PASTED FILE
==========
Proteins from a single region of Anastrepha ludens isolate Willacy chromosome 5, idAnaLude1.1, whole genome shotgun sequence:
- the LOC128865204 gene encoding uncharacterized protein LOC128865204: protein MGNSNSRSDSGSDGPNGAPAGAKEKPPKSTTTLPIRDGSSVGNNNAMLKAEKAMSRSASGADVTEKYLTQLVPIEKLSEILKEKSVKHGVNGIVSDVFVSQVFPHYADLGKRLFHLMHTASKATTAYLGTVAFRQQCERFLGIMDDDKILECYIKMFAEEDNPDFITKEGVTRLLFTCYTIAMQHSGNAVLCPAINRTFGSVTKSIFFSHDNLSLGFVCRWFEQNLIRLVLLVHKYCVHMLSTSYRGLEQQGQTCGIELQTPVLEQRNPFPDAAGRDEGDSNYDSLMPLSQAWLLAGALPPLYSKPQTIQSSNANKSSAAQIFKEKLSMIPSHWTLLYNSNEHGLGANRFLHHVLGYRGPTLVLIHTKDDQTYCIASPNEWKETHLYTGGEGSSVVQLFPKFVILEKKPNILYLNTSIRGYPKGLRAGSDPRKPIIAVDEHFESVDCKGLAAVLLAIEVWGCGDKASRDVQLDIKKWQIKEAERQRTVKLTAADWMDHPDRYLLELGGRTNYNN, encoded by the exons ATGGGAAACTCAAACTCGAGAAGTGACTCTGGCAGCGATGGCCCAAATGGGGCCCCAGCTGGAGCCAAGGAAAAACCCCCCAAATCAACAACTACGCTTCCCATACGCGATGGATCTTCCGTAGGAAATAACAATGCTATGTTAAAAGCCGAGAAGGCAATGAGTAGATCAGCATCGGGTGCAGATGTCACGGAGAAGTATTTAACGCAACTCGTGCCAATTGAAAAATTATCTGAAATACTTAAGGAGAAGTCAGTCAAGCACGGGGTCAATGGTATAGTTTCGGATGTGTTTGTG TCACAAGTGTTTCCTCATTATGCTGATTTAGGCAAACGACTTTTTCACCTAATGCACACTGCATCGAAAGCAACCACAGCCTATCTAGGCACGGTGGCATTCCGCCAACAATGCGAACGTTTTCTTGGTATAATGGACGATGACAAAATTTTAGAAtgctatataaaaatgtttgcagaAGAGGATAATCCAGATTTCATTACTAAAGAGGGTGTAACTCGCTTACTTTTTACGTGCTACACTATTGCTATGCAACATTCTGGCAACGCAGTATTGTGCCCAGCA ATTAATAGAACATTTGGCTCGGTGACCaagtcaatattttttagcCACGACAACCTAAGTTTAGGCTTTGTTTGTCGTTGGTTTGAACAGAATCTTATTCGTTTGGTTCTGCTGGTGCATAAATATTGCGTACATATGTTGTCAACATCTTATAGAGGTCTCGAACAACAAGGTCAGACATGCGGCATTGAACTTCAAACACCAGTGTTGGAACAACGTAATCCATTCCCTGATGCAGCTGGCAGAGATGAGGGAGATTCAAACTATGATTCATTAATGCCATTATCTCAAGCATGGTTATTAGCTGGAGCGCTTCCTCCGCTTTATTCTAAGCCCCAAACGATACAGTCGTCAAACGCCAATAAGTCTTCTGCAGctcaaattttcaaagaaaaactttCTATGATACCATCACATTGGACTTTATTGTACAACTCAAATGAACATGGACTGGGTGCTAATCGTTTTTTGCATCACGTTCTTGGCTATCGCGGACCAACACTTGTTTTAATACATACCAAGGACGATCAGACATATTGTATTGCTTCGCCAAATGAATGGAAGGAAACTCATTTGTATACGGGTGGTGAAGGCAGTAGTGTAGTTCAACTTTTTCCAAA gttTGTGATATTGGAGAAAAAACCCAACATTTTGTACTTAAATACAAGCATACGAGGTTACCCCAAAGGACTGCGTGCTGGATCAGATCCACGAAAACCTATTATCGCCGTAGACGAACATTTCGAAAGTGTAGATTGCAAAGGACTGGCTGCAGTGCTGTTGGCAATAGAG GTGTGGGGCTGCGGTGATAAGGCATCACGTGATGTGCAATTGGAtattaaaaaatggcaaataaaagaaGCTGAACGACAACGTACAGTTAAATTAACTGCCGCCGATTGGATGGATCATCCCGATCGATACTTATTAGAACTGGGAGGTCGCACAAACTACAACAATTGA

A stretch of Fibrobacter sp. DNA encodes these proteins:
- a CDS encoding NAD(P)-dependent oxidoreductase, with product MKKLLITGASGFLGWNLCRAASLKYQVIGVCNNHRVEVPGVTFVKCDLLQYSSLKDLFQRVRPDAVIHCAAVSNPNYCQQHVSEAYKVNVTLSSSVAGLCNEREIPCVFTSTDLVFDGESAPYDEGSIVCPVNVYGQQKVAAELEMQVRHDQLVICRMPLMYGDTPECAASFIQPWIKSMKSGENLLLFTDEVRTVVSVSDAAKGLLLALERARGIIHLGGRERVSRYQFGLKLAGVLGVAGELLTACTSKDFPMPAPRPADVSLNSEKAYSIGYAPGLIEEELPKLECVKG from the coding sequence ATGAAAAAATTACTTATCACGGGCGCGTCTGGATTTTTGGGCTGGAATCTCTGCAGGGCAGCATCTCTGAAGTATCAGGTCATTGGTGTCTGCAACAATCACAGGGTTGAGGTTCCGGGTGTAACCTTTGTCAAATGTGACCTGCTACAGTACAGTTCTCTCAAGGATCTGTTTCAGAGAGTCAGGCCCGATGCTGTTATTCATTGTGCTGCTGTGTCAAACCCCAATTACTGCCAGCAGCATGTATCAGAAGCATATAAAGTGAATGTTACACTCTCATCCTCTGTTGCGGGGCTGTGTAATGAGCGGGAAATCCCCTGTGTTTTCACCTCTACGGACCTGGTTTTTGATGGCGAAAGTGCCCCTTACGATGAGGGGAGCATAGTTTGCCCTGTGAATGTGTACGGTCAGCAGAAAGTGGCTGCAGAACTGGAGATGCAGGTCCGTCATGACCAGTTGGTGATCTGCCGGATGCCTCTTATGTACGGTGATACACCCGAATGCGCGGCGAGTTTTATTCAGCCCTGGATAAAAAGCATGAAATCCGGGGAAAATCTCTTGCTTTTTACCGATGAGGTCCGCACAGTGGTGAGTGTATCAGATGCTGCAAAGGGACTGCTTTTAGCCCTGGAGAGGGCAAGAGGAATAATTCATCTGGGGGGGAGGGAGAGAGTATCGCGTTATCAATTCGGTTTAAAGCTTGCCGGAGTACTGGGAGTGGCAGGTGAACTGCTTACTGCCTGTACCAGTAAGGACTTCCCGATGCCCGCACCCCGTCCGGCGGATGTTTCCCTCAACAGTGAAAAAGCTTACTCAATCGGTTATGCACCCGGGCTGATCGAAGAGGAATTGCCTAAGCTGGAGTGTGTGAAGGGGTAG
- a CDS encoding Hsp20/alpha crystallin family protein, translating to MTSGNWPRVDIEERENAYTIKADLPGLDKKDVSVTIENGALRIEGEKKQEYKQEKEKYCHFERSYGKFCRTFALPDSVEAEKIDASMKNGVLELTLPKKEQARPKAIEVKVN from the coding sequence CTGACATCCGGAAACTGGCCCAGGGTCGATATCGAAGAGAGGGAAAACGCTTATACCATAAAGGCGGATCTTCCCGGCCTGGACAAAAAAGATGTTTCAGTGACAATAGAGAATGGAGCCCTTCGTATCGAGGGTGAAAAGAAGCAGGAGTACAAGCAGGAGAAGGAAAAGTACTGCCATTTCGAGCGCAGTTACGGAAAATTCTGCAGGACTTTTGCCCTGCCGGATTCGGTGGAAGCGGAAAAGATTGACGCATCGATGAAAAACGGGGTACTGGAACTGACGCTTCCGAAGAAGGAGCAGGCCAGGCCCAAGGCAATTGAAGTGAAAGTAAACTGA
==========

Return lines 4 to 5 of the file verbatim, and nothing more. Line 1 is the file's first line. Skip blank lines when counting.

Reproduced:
- a CDS encoding NAD(P)-dependent oxidoreductase, with product MKKLLITGASGFLGWNLCRAASLKYQVIGVCNNHRVEVPGVTFVKCDLLQYSSLKDLFQRVRPDAVIHCAAVSNPNYCQQHVSEAYKVNVTLSSSVAGLCNEREIPCVFTSTDLVFDGESAPYDEGSIVCPVNVYGQQKVAAELEMQVRHDQLVICRMPLMYGDTPECAASFIQPWIKSMKSGENLLLFTDEVRTVVSVSDAAKGLLLALERARGIIHLGGRERVSRYQFGLKLAGVLGVAGELLTACTSKDFPMPAPRPADVSLNSEKAYSIGYAPGLIEEELPKLECVKG from the coding sequence ATGAAAAAATTACTTATCACGGGCGCGTCTGGATTTTTGGGCTGGAATCTCTGCAGGGCAGCATCTCTGAAGTATCAGGTCATTGGTGTCTGCAACAATCACAGGGTTGAGGTTCCGGGTGTAACCTTTGTCAAATGTGACCTGCTACAGTACAGTTCTCTCAAGGATCTGTTTCAGAGAGTCAGGCCCGATGCTGTTATTCATTGTGCTGCTGTGTCAAACCCCAATTACTGCCAGCAGCATGTATCAGAAGCATATAAAGTGAATGTTACACTCTCATCCTCTGTTGCGGGGCTGTGTAATGAGCGGGAAATCCCCTGTGTTTTCACCTCTACGGACCTGGTTTTTGATGGCGAAAGTGCCCCTTACGATGAGGGGAGCATAGTTTGCCCTGTGAATGTGTACGGTCAGCAGAAAGTGGCTGCAGAACTGGAGATGCAGGTCCGTCATGACCAGTTGGTGATCTGCCGGATGCCTCTTATGTACGGTGATACACCCGAATGCGCGGCGAGTTTTATTCAGCCCTGGATAAAAAGCATGAAATCCGGGGAAAATCTCTTGCTTTTTACCGATGAGGTCCGCACAGTGGTGAGTGTATCAGATGCTGCAAAGGGACTGCTTTTAGCCCTGGAGAGGGCAAGAGGAATAATTCATCTGGGGGGGAGGGAGAGAGTATCGCGTTATCAATTCGGTTTAAAGCTTGCCGGAGTACTGGGAGTGGCAGGTGAACTGCTTACTGCCTGTACCAGTAAGGACTTCCCGATGCCCGCACCCCGTCCGGCGGATGTTTCCCTCAACAGTGAAAAAGCTTACTCAATCGGTTATGCACCCGGGCTGATCGAAGAGGAATTGCCTAAGCTGGAGTGTGTGAAGGGGTAG
- a CDS encoding Hsp20/alpha crystallin family protein, translating to MTSGNWPRVDIEERENAYTIKADLPGLDKKDVSVTIENGALRIEGEKKQEYKQEKEKYCHFERSYGKFCRTFALPDSVEAEKIDASMKNGVLELTLPKKEQARPKAIEVKVN from the coding sequence CTGACATCCGGAAACTGGCCCAGGGTCGATATCGAAGAGAGGGAAAACGCTTATACCATAAAGGCGGATCTTCCCGGCCTGGACAAAAAAGATGTTTCAGTGACAATAGAGAATGGAGCCCTTCGTATCGAGGGTGAAAAGAAGCAGGAGTACAAGCAGGAGAAGGAAAAGTACTGCCATTTCGAGCGCAGTTACGGAAAATTCTGCAGGACTTTTGCCCTGCCGGATTCGGTGGAAGCGGAAAAGATTGACGCATCGATGAAAAACGGGGTACTGGAACTGACGCTTCCGAAGAAGGAGCAGGCCAGGCCCAAGGCAATTGAAGTGAAAGTAAACTGA